PROBLEMS AROUND CHEMBUR STATION
Unregulated parking outside the station is a big nuisance on both the east and the west side. The problem of unregulated parking is more severe on the east side, where the ‘No parking’ boards placed every 20-50m are swiftly ignored. Unregulated parking during peak hours means only two lanes of the four or six lanes on the road are open to traffic. It drastically reduces traffic speed and sometimes blocks the entire area.
Hawkers are another problem outside the station. They have encroached upon every inch of the footpaths on both the east and the west side of the station. During peak hours, they also put up stalls on roads and station premises, leaving hardly any space for people to walk on. As a result, commuters have no option but to walk on the road and obstruct traffic. During the festive season and weekends, the number of people goes up, worsening the situation.
Uneven Roads and footpaths
On East of the Chembur station, the roads are slightly better than West, but the condition of pavements is shameful. At certain locations, pavements are too narrow or do not exist — like on Shell Colony Road. Besides, the hawkers there are several other obstacles like poles, meter boxes and boards, among others. Dislocated and displaced paver blocks force people to walk on the roads instead of footpaths.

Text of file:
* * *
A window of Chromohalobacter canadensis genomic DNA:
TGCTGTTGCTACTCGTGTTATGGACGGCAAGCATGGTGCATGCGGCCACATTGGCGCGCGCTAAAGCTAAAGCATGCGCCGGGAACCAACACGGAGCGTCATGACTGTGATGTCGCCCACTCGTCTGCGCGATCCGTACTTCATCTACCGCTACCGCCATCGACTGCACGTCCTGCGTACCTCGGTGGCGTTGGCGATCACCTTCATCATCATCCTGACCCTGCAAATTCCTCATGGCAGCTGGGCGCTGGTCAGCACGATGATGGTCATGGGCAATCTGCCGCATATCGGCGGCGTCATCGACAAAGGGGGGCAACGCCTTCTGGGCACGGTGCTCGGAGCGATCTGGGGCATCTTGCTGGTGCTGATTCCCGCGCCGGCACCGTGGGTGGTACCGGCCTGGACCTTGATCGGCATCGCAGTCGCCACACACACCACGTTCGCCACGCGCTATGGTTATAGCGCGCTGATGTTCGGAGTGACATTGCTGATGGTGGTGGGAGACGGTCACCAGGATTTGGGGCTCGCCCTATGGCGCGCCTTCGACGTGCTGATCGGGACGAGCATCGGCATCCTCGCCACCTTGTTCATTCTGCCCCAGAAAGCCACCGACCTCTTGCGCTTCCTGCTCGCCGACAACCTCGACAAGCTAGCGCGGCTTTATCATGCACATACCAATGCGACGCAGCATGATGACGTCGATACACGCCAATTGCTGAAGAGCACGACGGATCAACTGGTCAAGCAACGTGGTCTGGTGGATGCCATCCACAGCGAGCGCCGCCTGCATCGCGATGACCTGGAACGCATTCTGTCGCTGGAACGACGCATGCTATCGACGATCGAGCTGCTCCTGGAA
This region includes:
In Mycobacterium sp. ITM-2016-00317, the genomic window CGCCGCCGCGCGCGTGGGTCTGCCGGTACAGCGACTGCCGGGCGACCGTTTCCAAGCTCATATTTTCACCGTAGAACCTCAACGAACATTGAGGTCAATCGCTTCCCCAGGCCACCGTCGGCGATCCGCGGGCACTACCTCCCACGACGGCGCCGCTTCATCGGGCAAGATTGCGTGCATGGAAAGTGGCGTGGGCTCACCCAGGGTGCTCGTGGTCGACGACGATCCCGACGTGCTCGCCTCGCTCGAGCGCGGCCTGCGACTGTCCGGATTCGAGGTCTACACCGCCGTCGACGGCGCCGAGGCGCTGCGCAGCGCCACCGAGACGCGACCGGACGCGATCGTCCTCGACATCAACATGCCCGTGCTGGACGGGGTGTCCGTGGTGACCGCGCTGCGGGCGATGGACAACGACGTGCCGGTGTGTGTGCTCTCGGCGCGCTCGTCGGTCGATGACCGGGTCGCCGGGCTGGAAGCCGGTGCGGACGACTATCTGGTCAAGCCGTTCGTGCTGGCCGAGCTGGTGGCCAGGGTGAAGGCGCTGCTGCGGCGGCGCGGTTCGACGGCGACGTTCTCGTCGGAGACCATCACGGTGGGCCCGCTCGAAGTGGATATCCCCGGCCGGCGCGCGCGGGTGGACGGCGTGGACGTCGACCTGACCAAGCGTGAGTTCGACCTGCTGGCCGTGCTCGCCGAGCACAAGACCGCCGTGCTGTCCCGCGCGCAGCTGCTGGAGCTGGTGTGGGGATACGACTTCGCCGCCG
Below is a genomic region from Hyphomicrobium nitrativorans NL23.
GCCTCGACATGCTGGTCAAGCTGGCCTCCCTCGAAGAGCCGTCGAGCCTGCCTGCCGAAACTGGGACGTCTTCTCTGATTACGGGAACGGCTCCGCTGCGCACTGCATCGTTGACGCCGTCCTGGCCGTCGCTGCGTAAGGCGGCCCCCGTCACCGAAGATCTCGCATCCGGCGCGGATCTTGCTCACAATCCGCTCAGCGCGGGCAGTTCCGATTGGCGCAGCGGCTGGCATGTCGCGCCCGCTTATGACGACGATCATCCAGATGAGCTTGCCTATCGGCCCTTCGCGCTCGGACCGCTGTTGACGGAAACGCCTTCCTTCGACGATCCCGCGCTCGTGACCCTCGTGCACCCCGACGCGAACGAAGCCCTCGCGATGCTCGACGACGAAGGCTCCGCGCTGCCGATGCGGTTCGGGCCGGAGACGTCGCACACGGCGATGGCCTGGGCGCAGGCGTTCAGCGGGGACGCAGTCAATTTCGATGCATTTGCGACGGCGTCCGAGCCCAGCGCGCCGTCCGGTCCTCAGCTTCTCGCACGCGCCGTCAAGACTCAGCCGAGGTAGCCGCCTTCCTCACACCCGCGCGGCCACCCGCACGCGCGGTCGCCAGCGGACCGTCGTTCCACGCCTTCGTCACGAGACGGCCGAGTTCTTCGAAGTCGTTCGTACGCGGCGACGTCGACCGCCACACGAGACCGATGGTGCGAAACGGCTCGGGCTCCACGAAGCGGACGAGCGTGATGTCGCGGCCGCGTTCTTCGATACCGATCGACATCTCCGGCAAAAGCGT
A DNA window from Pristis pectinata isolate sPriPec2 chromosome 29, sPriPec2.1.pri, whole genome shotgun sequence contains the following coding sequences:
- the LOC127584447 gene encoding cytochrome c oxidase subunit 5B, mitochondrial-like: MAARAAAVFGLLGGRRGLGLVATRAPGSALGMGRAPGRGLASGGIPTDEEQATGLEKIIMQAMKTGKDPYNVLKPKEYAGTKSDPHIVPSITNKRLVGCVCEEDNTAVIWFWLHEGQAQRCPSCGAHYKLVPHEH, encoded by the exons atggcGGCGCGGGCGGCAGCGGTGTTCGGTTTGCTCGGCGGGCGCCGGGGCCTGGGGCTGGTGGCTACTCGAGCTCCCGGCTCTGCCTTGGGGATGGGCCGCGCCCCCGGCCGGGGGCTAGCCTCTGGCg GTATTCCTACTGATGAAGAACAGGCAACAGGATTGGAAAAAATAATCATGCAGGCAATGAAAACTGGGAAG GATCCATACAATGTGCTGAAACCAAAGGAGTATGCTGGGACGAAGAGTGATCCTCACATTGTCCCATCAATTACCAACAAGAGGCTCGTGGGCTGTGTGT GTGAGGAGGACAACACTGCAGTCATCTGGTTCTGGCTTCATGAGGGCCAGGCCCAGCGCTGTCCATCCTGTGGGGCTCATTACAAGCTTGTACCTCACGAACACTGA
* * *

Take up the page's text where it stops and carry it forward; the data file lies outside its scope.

Limited entry and exit points
Though Chembur railway station has two exits, interconnected with the skywalks on the comparatively less crowded west side, it has just one exit on the crowded east side. It makes dispersal of commuters a serious issue on NG Acharya Road. The entrance always remains occupied by hawkers, leaving hardly any space for commuters to walk.
Bus stops and auto-taxi stands
The badly planned bus stops and auto-taxi stands also affect traffic flow at Chembur station. There are a couple of bus stops just opposite the station’s entrance on NG Acharya Road. Hence, when any bus halts at any of the stops, traffic behind it also comes to a standstill. Similarly, auto drivers pick up and drop off customers outside the station entrance even though this is not allowed, adversely affecting traffic flow. Auto and taxi stands near Amar Mahal junction on the west affect traffic during peak hours.
Pedestrian crossings block traffic
Pedestrian crossings at certain locations like outside the station on the east, Amar Mahal junction under the flyover and a few other locations, severely affect traffic flow during peak hours. Pedestrians attempt to cross the roads through moving traffic, increasing the risk of accidents, besides hindering the traffic flow.
Unruly autorickshaw drivers
Unruly auto drivers create chaos outside Chembur station. They stop their vehicles anywhere to pick up and drop off passengers, and take turns from anywhere. Sometimes, they form more than one queue at the stands. Traffic cops say despite repeated warnings, auto drivers continue to break the rules and it is not possible to take action against every auto driver because of their large number.